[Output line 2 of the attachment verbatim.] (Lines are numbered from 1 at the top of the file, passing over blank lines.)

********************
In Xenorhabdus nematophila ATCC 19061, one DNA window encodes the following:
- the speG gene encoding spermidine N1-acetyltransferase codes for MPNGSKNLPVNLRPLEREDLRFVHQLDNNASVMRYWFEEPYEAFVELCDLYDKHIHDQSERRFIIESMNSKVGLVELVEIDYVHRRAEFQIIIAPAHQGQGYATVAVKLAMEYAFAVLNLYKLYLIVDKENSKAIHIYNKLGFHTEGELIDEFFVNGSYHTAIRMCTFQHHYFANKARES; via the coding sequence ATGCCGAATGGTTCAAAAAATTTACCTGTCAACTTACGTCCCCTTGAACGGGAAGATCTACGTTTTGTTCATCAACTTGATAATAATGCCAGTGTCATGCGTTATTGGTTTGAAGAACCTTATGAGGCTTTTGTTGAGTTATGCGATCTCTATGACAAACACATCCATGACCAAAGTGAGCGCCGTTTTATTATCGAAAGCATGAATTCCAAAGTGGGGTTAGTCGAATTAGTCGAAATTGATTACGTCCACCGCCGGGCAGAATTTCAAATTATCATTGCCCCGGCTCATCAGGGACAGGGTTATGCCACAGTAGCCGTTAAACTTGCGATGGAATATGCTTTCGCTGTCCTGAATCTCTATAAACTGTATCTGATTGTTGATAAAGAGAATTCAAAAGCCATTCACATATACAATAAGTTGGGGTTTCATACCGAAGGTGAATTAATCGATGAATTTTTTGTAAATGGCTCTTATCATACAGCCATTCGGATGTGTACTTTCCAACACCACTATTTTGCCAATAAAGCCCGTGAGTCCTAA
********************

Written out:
- the speG gene encoding spermidine N1-acetyltransferase codes for MPNGSKNLPVNLRPLEREDLRFVHQLDNNASVMRYWFEEPYEAFVELCDLYDKHIHDQSERRFIIESMNSKVGLVELVEIDYVHRRAEFQIIIAPAHQGQGYATVAVKLAMEYAFAVLNLYKLYLIVDKENSKAIHIYNKLGFHTEGELIDEFFVNGSYHTAIRMCTFQHHYFANKARES; via the coding sequence ATGCCGAATGGTTCAAAAAATTTACCTGTCAACTTACGTCCCCTTGAACGGGAAGATCTACGTTTTGTTCATCAACTTGATAATAATGCCAGTGTCATGCGTTATTGGTTTGAAGAACCTTATGAGGCTTTTGTTGAGTTATGCGATCTCTATGACAAACACATCCATGACCAAAGTGAGCGCCGTTTTATTATCGAAAGCATGAATTCCAAAGTGGGGTTAGTCGAATTAGTCGAAATTGATTACGTCCACCGCCGGGCAGAATTTCAAATTATCATTGCCCCGGCTCATCAGGGACAGGGTTATGCCACAGTAGCCGTTAAACTTGCGATGGAATATGCTTTCGCTGTCCTGAATCTCTATAAACTGTATCTGATTGTTGATAAAGAGAATTCAAAAGCCATTCACATATACAATAAGTTGGGGTTTCATACCGAAGGTGAATTAATCGATGAATTTTTTGTAAATGGCTCTTATCATACAGCCATTCGGATGTGTACTTTCCAACACCACTATTTTGCCAATAAAGCCCGTGAGTCCTAA